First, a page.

Another suggestion is to engage in No Meat Mondays, because that would be one less meal that contains meat, which is the most expensive things at the grocery. I’m not suggesting you to give up meat entirely, but you might be surprise on the differences it can have your body, and your grocery bill.

And lose that, “But it only costs $5… I’m going to get it.” How many times have you said that in your lifetime? Every 20 times you say that, costs you $100.

Engage and challenge your friends in having one month of no shopping, where you only spend money the bare essentials (rent, hydro, food, transportation to and from work). No leisure shopping! Or you can start small and dedicate a week or two weeks without shopping.

Try going to the library, instead of buying new books. Engage in book swaps with close people. If you read a book of some kind and think, “Wow, I really think my cousin would appreciate this book.” Drop it off on her porch, or send her a recommendation. Perhaps your family and friends can buy an E-Book or an audiobook, depending on what they prefer. Audiobooks are amazing when you have a long commute to work.

You can also swap your clothes with one another, as well.

Feel free to share your ways of cutting down expenses and save money.

Remember your goal should be spending half of your monthly income towards your bills, and try to put 30% of your monthly income towards your debt, and save the remaining 20%.

Ideally everyone should have an emergency fund of $1,000, which takes time to save, but once you do, it is just a comforting feeling. This takes some discipline, so don’t beat yourself up, if you don’t achieve this as fast as you hope.

Although, it might be challenging during these times, but please try to set a bit of money aside, and it doesn’t have to be much right away. But seeing the amount of your savings increasing, it is an amazing feeling. Saving something is much better than saving nothing at all.

Financial Goals


So, first before we start thinking about our financial goals, it’s important to see where and how much debt we have. And I know it’s scary to actually see this number. Once, you get better picture, the easier things will be for us to make these changes in our lives.

In case you missed out on my blog post from two weeks ago, called Statement of Net Work, https://threeyellowdaisies.ca/2020/07/27/statement-of-net-worth/ I began asking you to write down in a journal or in a personal document what you owe and own. If you are stuck, here’s a list of ideas of what to include;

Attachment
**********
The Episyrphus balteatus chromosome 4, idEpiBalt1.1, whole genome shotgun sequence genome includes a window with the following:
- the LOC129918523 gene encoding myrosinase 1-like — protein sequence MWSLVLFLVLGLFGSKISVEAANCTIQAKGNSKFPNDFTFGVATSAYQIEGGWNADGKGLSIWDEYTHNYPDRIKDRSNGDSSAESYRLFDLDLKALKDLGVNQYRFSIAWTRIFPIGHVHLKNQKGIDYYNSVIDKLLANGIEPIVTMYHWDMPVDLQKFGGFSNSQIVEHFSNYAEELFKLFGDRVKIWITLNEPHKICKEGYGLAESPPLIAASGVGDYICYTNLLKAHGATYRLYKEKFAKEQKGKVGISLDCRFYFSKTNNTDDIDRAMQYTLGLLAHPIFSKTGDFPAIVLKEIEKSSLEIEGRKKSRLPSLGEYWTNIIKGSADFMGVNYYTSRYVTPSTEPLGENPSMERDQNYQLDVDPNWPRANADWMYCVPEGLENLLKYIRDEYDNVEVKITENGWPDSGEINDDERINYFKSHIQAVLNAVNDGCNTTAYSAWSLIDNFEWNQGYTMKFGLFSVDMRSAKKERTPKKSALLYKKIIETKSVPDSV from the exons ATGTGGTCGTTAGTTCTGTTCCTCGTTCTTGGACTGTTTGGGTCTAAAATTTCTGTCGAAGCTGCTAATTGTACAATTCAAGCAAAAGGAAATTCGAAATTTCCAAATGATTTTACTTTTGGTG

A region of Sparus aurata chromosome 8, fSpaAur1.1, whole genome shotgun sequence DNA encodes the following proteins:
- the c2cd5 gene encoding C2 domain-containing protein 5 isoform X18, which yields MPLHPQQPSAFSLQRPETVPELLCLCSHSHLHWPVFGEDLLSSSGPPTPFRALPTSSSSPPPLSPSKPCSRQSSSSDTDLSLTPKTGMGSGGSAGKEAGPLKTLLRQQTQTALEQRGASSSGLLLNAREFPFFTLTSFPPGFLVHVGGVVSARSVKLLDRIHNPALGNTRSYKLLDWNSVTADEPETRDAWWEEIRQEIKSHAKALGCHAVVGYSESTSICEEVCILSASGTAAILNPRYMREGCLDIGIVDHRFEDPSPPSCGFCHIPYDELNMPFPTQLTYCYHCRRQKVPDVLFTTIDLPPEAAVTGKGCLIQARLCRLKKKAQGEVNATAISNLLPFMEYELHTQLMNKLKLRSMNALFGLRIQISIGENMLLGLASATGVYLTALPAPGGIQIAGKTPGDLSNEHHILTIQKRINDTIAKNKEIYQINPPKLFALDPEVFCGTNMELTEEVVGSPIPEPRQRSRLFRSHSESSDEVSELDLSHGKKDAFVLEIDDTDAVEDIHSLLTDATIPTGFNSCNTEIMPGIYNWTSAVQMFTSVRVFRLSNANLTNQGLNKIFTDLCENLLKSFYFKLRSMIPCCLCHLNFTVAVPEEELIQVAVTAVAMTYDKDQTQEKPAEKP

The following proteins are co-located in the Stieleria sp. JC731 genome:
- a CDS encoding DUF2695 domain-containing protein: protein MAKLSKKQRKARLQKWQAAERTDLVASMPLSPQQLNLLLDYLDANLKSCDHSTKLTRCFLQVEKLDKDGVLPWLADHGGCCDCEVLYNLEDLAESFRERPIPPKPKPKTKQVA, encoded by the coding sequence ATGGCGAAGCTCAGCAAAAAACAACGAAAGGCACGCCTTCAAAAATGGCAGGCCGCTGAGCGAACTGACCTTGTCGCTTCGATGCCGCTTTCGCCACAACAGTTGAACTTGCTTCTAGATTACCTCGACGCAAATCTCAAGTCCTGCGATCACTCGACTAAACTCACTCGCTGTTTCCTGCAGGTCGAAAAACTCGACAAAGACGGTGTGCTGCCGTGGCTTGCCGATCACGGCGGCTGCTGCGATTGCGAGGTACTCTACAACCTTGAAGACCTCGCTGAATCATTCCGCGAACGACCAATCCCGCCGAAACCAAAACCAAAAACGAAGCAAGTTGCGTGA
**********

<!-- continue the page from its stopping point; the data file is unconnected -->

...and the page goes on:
• Credit cards
  • Overdraft (not the amount available, the amount you owe)
  • Students loans
  • Line of credit
  • Other loans
  • Money you owe family and friends
  • Mortgage(s)

Once you have an understanding of how much you owe, you can then begin working towards paying down your debts.

For some, they might choose to start paying down the one with the highest interest, others may decide on paying their lowest debt, to just get rid of it.

Personally, I feel like it’s best to make payments on the smallest debt first. Because when you start making payments on one debt, you’re building momentum to continue paying off the rest of your debt.

It’s important to continue making payments on your other debts, too. But try to begin setting aside extra money every month for your smaller debt, to help build your momentum.

Once you have decided on which debt you plan on focusing on, you can begin to make goals for yourself with how you are going to set aside your money.

Perhaps your goals, aside from being debt free, are…

  • Build an emergency fund
  • Save up money for a vacation (with family, or significant other)
  • Buy a car

Of course, many of these things are take time, but once you start thinking of these goals, use this as motivation to pay off your debts.

Statement of Net Worth

Hi there! As promised in my July Preview, I did say I would plan on discussing finances.

Finances can be complicated for some people, and that’s okay, because there is a lot of resources that can you further understand the terminology, and discover ways to save more money.

Finances is definitely the top three things that most couples argue about the majority of the time. But just know that everything has a solution.

To understand your net worth, you must do some calculations.

Step 1. Calculate what you own

This includes;

Cash in your bank account(s)
RRSPs, or a 401K
Value of your house
And or any other property you may own
Book value of your car

Add everything up to get a total of what you own

Step 2. Calculate what you own

This includes;

Credit cards
Line of credit
Student loans
Vechile loans
Any other loans
Overdraft accounts
Money you owe to family and friends
Mortgage(s)

Add everything up to get a total of what you owe.

3. Add the two categories up

So say for example you own $5,000, and what you owe $3,600, your net worth is $1400.

5000 – 3600 = 1,400

If you ended up with a positive number, that means you own more than you owe. If you ended up with a negative number, it means that you owe more than you own. And that’s okay, because there are ways to cut back on debt. And please know that things can always get better from here. Do not fret, instead start paying off your debt.